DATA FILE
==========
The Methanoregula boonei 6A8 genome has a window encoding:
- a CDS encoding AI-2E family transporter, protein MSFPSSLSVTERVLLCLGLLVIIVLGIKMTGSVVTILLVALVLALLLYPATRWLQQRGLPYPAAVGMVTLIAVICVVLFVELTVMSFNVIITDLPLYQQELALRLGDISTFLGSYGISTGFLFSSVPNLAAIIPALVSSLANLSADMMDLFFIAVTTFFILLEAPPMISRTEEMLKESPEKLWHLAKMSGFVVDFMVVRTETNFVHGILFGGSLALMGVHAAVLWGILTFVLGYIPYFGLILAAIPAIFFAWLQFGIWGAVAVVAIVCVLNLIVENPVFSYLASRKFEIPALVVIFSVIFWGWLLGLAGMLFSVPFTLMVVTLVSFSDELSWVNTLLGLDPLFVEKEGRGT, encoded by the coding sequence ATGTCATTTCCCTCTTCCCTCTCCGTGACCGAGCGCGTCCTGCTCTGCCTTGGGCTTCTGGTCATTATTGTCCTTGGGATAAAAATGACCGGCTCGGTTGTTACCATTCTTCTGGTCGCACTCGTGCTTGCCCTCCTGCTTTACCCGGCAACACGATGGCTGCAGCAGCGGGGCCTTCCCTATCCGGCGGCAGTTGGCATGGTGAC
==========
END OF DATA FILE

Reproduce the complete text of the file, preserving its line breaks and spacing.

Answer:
The Methanoregula boonei 6A8 genome has a window encoding:
- a CDS encoding AI-2E family transporter, protein MSFPSSLSVTERVLLCLGLLVIIVLGIKMTGSVVTILLVALVLALLLYPATRWLQQRGLPYPAAVGMVTLIAVICVVLFVELTVMSFNVIITDLPLYQQELALRLGDISTFLGSYGISTGFLFSSVPNLAAIIPALVSSLANLSADMMDLFFIAVTTFFILLEAPPMISRTEEMLKESPEKLWHLAKMSGFVVDFMVVRTETNFVHGILFGGSLALMGVHAAVLWGILTFVLGYIPYFGLILAAIPAIFFAWLQFGIWGAVAVVAIVCVLNLIVENPVFSYLASRKFEIPALVVIFSVIFWGWLLGLAGMLFSVPFTLMVVTLVSFSDELSWVNTLLGLDPLFVEKEGRGT, encoded by the coding sequence ATGTCATTTCCCTCTTCCCTCTCCGTGACCGAGCGCGTCCTGCTCTGCCTTGGGCTTCTGGTCATTATTGTCCTTGGGATAAAAATGACCGGCTCGGTTGTTACCATTCTTCTGGTCGCACTCGTGCTTGCCCTCCTGCTTTACCCGGCAACACGATGGCTGCAGCAGCGGGGCCTTCCCTATCCGGCGGCAGTTGGCATGGTGAC